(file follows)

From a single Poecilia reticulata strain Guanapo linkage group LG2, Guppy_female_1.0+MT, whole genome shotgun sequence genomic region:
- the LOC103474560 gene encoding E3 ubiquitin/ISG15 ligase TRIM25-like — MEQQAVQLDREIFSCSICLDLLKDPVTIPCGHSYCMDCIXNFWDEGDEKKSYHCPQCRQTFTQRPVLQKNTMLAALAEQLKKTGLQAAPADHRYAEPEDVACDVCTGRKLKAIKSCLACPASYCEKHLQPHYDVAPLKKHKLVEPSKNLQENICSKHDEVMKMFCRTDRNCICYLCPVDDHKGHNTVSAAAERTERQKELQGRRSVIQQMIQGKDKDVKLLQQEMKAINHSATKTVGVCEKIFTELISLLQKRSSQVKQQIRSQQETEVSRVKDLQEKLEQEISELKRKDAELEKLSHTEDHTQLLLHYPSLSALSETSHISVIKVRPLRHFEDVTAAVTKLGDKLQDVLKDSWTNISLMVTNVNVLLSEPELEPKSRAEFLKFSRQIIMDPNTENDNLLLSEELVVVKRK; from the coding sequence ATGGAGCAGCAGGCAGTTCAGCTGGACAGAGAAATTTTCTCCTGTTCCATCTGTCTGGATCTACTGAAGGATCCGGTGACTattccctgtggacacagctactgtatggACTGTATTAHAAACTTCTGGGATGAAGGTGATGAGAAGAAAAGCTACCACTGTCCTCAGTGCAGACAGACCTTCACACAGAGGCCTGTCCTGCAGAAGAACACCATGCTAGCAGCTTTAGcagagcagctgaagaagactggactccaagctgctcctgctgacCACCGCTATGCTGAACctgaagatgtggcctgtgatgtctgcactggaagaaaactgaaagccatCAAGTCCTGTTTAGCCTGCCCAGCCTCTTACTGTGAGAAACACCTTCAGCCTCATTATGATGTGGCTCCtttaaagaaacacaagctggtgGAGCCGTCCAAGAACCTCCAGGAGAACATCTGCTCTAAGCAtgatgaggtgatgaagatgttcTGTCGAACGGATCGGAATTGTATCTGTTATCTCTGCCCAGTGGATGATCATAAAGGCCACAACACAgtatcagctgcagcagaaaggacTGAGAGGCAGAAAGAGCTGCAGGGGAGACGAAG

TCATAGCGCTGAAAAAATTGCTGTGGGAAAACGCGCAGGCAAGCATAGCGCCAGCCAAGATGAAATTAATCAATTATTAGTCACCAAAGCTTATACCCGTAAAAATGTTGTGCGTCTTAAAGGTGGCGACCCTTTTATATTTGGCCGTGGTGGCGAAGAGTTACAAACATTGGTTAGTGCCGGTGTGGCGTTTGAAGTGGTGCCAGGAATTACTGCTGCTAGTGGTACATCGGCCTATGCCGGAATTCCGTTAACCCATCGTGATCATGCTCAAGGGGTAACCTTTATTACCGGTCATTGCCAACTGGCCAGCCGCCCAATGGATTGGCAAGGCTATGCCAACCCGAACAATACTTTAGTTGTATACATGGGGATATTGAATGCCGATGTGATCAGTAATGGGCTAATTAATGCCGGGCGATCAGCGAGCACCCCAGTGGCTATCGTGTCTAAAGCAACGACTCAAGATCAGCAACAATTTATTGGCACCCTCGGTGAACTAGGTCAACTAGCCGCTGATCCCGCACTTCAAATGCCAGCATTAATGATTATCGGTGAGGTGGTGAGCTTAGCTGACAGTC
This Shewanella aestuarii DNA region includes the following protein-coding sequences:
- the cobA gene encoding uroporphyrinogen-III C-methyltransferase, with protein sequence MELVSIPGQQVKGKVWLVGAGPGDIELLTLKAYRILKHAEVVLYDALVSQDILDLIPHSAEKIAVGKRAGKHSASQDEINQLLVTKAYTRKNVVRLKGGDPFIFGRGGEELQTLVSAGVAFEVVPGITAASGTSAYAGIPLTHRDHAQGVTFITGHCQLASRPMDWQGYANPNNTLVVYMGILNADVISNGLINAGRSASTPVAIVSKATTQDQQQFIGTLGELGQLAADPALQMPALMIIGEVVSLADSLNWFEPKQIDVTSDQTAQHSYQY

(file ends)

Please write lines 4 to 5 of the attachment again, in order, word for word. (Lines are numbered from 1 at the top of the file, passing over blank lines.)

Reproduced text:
This Shewanella aestuarii DNA region includes the following protein-coding sequences:
- the cobA gene encoding uroporphyrinogen-III C-methyltransferase, with protein sequence MELVSIPGQQVKGKVWLVGAGPGDIELLTLKAYRILKHAEVVLYDALVSQDILDLIPHSAEKIAVGKRAGKHSASQDEINQLLVTKAYTRKNVVRLKGGDPFIFGRGGEELQTLVSAGVAFEVVPGITAASGTSAYAGIPLTHRDHAQGVTFITGHCQLASRPMDWQGYANPNNTLVVYMGILNADVISNGLINAGRSASTPVAIVSKATTQDQQQFIGTLGELGQLAADPALQMPALMIIGEVVSLADSLNWFEPKQIDVTSDQTAQHSYQY